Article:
He decides to look it up on Moz and finds NO entries for this keyphrase, but for “cute sloth coloring pages.” Maybe he’ll tuck that away for later use if he ever has a variety of coloring pages.
Looking at Yoast SEO Analysis
After Zip enters his keyphrase, if he scrolls down, he’ll see an SEO analysis area (it’s in an accordion, and you may need to click the arrow to open it.)
Yoast gives his post an analysis like the one above, with problems with red dots, suggested improvements with orange, and things that he’s doing well getting green dots.
Hmmm. According to Yoast, he’s already linking to something else on his website. I know he’s not — it may be that Yoast is counting the link to the downloadable PDF as an internal link here. To get a better score here, we’ll need to add some text and change the SEO title, slug, and meta description in this area right under the target keyphrase area. If it’s not open to editing, click the “Edit Snippet” button.
This is what it looks like (with Zip’s new text added):
You’ll see a green bar under the SEO title and Meta description. The bar will go from red to orange to green as your text approaches the right length, and then back to red if it exceeds that length. This title, text, and slug are what appears in search engines as your post title and description; Yoast is trying to get the length just right — as much text as possible, and with the right words, but not so much that part of it gets cut off.
He still hasn’t got to green for SEO. The last two items Yoast is “complaining” about are that no outbound links appear in his post and the length of his text.
Finally, Zip writes more than is probably necessary for a post with a coloring page, asking people to email their completed ones, if they want, or to share a story about trick or treating sloths. If he does this solely to add text length, he’d better be prepared to follow up if people actually send him stuff (myself, I’m wary about asking for emailed image files.)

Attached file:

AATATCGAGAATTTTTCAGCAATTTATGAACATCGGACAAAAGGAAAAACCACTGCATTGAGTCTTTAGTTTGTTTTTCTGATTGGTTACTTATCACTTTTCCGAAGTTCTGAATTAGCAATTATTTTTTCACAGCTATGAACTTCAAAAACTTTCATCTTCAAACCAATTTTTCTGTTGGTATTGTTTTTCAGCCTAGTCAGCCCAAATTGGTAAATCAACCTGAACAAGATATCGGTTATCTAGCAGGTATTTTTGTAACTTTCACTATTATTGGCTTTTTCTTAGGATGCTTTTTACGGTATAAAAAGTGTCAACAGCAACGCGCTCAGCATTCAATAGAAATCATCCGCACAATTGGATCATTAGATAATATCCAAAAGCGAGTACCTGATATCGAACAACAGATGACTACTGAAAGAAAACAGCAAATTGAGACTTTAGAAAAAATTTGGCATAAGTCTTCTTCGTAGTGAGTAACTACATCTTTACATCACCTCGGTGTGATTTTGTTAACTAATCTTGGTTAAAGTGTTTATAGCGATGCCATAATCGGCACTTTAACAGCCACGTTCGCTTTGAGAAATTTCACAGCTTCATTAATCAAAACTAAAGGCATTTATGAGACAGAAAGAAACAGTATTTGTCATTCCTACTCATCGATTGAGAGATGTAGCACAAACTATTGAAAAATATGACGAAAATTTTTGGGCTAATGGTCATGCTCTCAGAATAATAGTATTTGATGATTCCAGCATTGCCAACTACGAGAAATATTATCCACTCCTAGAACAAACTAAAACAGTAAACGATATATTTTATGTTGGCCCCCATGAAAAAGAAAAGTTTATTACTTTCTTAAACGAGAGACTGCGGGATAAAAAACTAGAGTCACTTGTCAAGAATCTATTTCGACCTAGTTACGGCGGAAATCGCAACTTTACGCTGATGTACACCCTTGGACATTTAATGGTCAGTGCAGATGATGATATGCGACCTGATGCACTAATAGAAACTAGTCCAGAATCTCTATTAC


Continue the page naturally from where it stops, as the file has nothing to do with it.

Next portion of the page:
Getting to 300 words of text plus tucking in his keyphrase a couple of times in that 300 words gets him a green dot for SEO.
Looking at Yoast’s Readability Analysis
I’m envious because Zip got green on his readability analysis without really doing anything extra:
I think to myself that if he wrote a longer post, he would have had to break it down into headings and do more here. While that’s true, it’s just sour grapes. Maybe as a sloth, he just writes shorter sentences naturally. Maybe.
The Social Tab in Yoast SEO
The Social tab allows you to customize the image, title, and description that will appear for both Facebook and Twitter when someone shares your post. If you’re using the premium version of Yoast, you’ll get a preview of how your post may appear when shared. The free version works the same but doesn’t give you a preview.
The best image size to use here is 1200 x 628px — the size of a Facebook ad. I often like to add an image here that I’ve created specifically for social sharing — one that looks like the featured image but has the post title text in the picture. Doing so isn’t, strictly, necessary — your title will appear in the post. However, I think it’s a nice look.
It’s beneficial to have an image in your social shares, however. Social posts that include visual elements — pictures, gifs, or videos — get more attention than ones without images.
Yoast Analysis in the Right Sidebar
You’ll find Yoast areas in the right sidebar, both at the top and in the sidebar itself. Both of these areas have those pesky-but-helpful little bubbles reminding you of what Yoast thinks of your post.
If you click the little Yoast icon at the top, you can view your Yoast analysis information in the right-hand tab in the same way that you can view it underneath your post.
Now that Zip has thoroughly Yoasted his post, what should he do next?
Since we’ve talked just a bit about SEO, let’s talk, in the next few posts, about installing analytics. Zip doesn’t care how many visitors come to his website — but I do, and he might in the future.